We’re living in unprecedented times. Cyberattacks during a military crisis have become the norm, as they are a highly effective way to divert attention and create panic. For more than a decade, security companies have been making significant efforts to fend off state-sponsored attacks and hacktivists, as well as to anticipate the enemy’s next move in this fifth dimension of warfare.
This article aims to help people in conflict areas to improve their security posture, educate citizens on the threats of an increasingly inter-connected world, and arm businesses and institutions with a set of actions to fight against emerging attacks.
In our offices in Bucharest, on the Eastern NATO flank, we are deeply concerned with the events unfolding in Ukraine. We want to do our part and lend a helping hand. In this regard, Bitdefender & the Romanian National Cyber Security Directorate (DNSC) are offering free cybersecurity protection during this time, for any Ukrainian citizen, company, and institution, for as long as necessary.
Truth is always a casualty of war. As misinformation spreads, it gets increasingly difficult to determine what’s true and what isn’t. It’s not the first time fear and lack of information are weaponized to spread malware. The COVID-19 outbreak in early 2020 served as the perfect example: cybercriminals used seemingly valid information from ‘official’ sources to spread malware and deploy phishing attacks.
Like then, people are now anxious to know the latest developments. This opens the door to attacks. Here’s what you can do:
- Don’t open emails or attachments coming from untrusted senders, especially those that try to induce a sense of urgency, even if they look or sound ‘official’
- If you don’t know the sender, don’t click links arriving via instant messaging apps or SMS
- Don’t participate in spreading fake information via social media or instant messaging. A clear red flag is a message that urges you to share that information further.
- Install a security solution as soon as possible. Modern security solutions prevent you from accessing malicious links, block malware before installation, and notify users when they receive malicious content. This is particularly important now, as some ransomware operators have pledged to help Russia execute cyber-attacks against rival nations. Security solutions can also help keep devices operational so people can stay connected, even during disruptions.
- If you’re in a conflict zone, turn off location services.
- Watch out for phishing attempts, particularly if you (or someone you know) are in the military Stolen credentials can and will be used to access sensitive or classified information.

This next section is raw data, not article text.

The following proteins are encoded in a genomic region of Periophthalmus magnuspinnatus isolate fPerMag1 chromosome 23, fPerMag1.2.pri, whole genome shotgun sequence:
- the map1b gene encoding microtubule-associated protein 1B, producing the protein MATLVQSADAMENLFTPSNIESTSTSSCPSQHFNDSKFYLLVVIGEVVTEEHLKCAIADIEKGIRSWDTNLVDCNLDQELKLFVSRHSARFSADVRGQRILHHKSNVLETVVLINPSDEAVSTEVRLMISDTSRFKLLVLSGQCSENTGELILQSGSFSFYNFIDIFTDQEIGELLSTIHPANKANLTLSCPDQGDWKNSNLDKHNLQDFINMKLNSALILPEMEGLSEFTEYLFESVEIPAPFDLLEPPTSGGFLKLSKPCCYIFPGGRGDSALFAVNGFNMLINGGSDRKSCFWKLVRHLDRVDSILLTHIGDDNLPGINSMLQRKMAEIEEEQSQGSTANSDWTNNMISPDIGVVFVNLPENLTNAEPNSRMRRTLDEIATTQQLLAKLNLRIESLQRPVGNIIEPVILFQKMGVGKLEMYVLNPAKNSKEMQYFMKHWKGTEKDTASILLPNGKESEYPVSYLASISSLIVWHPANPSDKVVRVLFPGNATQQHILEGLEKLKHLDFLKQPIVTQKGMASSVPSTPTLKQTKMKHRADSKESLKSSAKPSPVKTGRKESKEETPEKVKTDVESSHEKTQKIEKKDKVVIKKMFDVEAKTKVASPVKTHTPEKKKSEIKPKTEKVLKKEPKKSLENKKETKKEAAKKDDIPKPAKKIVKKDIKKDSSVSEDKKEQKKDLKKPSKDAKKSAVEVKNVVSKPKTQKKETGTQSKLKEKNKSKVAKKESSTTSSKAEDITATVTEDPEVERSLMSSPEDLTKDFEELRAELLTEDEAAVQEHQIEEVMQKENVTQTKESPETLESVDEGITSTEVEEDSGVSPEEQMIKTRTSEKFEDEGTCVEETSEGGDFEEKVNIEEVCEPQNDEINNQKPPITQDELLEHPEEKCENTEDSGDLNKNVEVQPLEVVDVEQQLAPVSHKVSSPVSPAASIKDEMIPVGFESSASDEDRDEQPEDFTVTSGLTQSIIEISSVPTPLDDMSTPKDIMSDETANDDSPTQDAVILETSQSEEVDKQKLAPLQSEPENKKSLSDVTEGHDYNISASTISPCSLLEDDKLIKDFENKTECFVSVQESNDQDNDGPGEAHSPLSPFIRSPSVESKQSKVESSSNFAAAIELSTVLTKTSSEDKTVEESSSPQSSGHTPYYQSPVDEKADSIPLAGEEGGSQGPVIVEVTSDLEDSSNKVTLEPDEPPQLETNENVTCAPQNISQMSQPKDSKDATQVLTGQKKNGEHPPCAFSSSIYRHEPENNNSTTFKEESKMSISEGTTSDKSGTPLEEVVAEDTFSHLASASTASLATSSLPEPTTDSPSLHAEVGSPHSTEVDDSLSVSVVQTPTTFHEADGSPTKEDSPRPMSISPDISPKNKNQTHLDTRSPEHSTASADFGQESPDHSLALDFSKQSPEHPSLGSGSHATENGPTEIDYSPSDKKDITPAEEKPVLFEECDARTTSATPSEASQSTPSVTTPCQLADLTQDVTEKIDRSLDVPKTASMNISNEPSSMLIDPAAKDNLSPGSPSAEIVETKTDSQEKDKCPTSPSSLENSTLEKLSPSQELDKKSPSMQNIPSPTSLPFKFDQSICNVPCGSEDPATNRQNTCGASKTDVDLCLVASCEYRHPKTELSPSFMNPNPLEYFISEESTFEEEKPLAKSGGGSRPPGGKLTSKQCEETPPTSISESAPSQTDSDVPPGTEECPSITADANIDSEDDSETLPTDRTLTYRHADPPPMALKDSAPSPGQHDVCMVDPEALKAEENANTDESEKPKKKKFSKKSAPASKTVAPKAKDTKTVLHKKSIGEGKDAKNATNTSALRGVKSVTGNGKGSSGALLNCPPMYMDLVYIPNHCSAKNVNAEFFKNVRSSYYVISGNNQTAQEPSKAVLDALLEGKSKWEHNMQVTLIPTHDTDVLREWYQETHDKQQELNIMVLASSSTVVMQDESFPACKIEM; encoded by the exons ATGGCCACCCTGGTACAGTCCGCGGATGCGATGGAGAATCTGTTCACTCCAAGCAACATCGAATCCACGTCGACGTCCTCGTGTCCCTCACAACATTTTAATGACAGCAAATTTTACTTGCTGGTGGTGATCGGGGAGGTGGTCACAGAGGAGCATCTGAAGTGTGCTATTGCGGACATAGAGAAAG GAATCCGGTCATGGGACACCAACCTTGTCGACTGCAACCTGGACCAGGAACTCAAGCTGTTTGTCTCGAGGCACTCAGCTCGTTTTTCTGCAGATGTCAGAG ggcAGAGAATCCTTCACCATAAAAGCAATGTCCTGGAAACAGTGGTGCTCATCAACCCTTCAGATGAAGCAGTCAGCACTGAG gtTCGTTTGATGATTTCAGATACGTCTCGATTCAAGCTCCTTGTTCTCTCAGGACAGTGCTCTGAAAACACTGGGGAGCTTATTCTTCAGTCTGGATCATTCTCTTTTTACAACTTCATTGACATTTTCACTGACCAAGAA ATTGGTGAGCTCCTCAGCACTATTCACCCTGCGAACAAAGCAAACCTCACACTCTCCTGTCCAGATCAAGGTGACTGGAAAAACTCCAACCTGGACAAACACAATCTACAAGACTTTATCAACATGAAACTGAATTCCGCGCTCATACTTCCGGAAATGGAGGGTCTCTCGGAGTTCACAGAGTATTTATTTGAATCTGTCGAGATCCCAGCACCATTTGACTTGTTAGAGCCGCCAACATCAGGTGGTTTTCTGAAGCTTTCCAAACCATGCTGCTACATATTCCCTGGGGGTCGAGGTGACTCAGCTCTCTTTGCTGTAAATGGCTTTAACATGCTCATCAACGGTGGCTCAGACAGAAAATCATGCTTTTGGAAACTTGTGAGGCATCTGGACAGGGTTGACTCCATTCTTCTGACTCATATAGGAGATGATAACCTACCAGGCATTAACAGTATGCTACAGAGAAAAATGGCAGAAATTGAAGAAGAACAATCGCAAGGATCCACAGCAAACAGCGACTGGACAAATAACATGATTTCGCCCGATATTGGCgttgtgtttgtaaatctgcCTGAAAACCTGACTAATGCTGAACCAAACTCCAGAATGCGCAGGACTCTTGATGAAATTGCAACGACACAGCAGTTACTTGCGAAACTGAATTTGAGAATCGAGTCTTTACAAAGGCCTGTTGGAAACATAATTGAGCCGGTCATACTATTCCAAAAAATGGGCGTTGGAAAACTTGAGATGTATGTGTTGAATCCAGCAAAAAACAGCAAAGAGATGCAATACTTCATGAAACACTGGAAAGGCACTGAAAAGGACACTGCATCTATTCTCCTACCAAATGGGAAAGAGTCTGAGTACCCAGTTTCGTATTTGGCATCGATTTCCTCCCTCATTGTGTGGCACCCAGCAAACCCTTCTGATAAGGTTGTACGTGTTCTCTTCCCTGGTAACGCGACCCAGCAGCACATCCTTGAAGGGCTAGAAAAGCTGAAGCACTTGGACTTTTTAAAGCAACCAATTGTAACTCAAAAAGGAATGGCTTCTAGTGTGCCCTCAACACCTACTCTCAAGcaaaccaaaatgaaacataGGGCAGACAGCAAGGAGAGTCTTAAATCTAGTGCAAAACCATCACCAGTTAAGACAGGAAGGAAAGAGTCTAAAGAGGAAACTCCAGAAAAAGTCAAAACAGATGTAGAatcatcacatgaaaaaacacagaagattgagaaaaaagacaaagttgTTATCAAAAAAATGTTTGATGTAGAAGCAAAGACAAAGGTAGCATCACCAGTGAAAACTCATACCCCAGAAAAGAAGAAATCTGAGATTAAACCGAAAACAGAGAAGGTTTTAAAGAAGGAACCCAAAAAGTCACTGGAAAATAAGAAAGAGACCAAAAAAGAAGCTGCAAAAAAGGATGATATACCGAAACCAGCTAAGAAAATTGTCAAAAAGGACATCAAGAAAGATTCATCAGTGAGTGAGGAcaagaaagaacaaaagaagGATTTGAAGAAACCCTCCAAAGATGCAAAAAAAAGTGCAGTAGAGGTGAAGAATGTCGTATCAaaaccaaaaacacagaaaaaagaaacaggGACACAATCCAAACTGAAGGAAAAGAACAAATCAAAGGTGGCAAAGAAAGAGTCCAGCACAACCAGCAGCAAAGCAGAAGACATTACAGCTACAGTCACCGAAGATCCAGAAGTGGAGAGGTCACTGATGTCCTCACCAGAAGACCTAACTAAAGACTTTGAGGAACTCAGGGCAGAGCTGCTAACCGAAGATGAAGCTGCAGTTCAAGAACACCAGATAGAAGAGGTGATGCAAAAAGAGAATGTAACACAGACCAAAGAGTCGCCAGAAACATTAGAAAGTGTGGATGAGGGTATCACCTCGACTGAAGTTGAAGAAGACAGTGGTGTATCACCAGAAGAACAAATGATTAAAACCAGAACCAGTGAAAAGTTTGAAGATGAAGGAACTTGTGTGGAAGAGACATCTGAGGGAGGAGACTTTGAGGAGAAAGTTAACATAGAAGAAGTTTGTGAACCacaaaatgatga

- Avoid checking in on social platforms if not absolutely necessary. The lower the online footprint, the safer you are.
- Use a VPN solution whenever possible. Remember that sharing pictures may also reveal your location or other personal information through the embedded metadata.
- Sanitize images prior to sending them to others (watermarks, EXIF data, etc).
- Talk to your children. As avid social media users, they must understand that sharing certain information online can disclose sensitive information to unintended parties. Use parental control solutions to manage who they can get in touch with or how much personal information they can share.
For companies, it’s challenging to issue a common set of rules that apply identically to every infrastructure. But there are some common measures that IT administrators can immediately apply:
- Check internal systems and company-issued devices, ensuring that the latest security patches have been installed. Critical vulnerabilities are always weaponized as soon as they are discovered.
- Ensure that all employees are up to speed with security rules – i.e. avoid using work devices for anything other than work.
- Perform a quick audit of the network infrastructure to ensure that no unnecessary ports are left open.
- Look for misconfigurations or outdated software.
- Restrict the use of remote desktop connections unless they are absolutely necessary.
- Make sure that all endpoint protection clients are up and running with the latest updates.
We are also providing free-of-charge cyber technologies and expertise to any NATO member, as well as to any company or public entity in the EU seeking to enhance their security posture by replacing existing solutions that present trust concerns from a technical or geopolitical perspective.